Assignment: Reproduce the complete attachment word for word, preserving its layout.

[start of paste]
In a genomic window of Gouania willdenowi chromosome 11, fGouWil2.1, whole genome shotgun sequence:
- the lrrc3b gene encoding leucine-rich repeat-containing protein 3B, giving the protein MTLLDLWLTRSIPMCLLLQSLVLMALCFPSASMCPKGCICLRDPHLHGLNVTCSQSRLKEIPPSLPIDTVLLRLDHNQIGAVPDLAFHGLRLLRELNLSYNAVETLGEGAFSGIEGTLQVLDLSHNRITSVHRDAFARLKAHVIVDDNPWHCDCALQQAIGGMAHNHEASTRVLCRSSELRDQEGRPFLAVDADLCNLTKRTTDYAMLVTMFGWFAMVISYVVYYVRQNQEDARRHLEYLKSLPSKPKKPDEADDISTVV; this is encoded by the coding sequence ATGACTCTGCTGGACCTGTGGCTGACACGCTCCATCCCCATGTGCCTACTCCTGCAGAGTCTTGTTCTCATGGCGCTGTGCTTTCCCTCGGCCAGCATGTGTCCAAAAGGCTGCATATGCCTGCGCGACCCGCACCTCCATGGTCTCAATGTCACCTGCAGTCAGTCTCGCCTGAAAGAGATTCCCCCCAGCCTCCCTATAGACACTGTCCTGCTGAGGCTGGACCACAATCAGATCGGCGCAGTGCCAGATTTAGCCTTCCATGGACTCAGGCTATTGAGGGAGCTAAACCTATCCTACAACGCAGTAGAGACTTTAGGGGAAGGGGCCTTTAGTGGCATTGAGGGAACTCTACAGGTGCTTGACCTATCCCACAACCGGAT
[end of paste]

In a genomic window of Gouania willdenowi chromosome 11, fGouWil2.1, whole genome shotgun sequence:
- the lrrc3b gene encoding leucine-rich repeat-containing protein 3B, giving the protein MTLLDLWLTRSIPMCLLLQSLVLMALCFPSASMCPKGCICLRDPHLHGLNVTCSQSRLKEIPPSLPIDTVLLRLDHNQIGAVPDLAFHGLRLLRELNLSYNAVETLGEGAFSGIEGTLQVLDLSHNRITSVHRDAFARLKAHVIVDDNPWHCDCALQQAIGGMAHNHEASTRVLCRSSELRDQEGRPFLAVDADLCNLTKRTTDYAMLVTMFGWFAMVISYVVYYVRQNQEDARRHLEYLKSLPSKPKKPDEADDISTVV; this is encoded by the coding sequence ATGACTCTGCTGGACCTGTGGCTGACACGCTCCATCCCCATGTGCCTACTCCTGCAGAGTCTTGTTCTCATGGCGCTGTGCTTTCCCTCGGCCAGCATGTGTCCAAAAGGCTGCATATGCCTGCGCGACCCGCACCTCCATGGTCTCAATGTCACCTGCAGTCAGTCTCGCCTGAAAGAGATTCCCCCCAGCCTCCCTATAGACACTGTCCTGCTGAGGCTGGACCACAATCAGATCGGCGCAGTGCCAGATTTAGCCTTCCATGGACTCAGGCTATTGAGGGAGCTAAACCTATCCTACAACGCAGTAGAGACTTTAGGGGAAGGGGCCTTTAGTGGCATTGAGGGAACTCTACAGGTGCTTGACCTATCCCACAACCGGAT